Monday, March 30, 2009

"The Kids are Alright"

The following is an editorial written by Toledo GROWs manager Michael Szuberla and published on the Toledo Free Press Blog, January 9, 2009. It serves as a summation of our work during 2008 and a contribution to the conversation in Toledo about handling these tough economic times.

The Kids are Alright. [misspelling and title thanks to the Who]
by Michael Szuberla

In ecology, we learn that a natural eco-system produces no pollution. Each element nourishes another and in the process nothing is wasted. In human settlements, however, waste is endemic. Pollution is a misplaced resource. Perhaps, human society mimics ecology — on a street corner, youth with nothing to do frequently pose a problem. But given the right opportunities, mentoring and resources these same youth will do positive things that will amaze you. I am reminded of this everyday I go to work.

It might take a child to raise a village.

In the past twelve months I have had the privilege of working with over one hundred youth through a partnership between Toledo GROWs and the Lucas County Juvenile Justice Division’s CITE program. With support from AmeriCorps and the United Way; CITE youth are paid to revitalize their neighborhoods through community gardens, in the process they learn marketable job skills.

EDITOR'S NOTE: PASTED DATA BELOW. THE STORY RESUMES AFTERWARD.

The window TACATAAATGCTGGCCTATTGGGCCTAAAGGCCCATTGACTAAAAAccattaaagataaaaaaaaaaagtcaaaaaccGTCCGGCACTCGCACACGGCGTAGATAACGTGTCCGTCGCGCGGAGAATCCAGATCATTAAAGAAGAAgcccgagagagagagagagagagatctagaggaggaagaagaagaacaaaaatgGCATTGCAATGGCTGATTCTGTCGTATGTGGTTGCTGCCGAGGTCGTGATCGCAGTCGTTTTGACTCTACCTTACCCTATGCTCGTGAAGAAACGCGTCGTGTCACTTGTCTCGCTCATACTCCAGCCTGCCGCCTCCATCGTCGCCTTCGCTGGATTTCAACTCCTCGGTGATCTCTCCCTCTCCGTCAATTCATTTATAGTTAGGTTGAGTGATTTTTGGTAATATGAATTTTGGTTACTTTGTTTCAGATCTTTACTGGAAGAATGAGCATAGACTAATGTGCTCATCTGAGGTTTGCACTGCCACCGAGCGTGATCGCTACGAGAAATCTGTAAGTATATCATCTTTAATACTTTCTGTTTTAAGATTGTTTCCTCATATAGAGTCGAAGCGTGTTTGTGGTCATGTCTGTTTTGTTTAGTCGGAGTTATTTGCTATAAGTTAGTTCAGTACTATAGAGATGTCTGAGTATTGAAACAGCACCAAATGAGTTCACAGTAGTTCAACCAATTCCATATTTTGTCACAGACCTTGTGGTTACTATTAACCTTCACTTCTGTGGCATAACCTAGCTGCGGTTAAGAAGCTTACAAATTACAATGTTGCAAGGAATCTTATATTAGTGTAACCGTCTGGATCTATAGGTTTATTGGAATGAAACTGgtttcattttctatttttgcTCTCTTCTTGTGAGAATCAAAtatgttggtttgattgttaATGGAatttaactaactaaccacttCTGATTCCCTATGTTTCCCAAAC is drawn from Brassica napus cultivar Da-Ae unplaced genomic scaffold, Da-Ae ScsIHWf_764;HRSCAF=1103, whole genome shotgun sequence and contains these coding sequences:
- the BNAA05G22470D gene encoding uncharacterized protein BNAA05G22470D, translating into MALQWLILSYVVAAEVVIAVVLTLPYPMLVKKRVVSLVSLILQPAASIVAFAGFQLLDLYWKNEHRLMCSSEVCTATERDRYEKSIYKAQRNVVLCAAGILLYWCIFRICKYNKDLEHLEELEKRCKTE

Last year our youth were incredibly productive. I can write without hesitation that these young people are some of the most inspiring and intelligent people that I have worked with in my two decades of social service. Consider their accomplishments:

They built two greenhouses and four chicken coops. They grew tens of thousands of plants (which were distributed for free throughout Toledo). And they led the return of small livestock to Toledo.

In creating eight new community gardens they moved mountains of woodchips, compost and manure. They also supported over sixty existing community gardens.

They dug trenches and ran irrigation lines to provide easy access to water for senior citizen gardeners.

They built picnic tables, outdoor chessboards, kiosks, and tool sheds for several community gardens.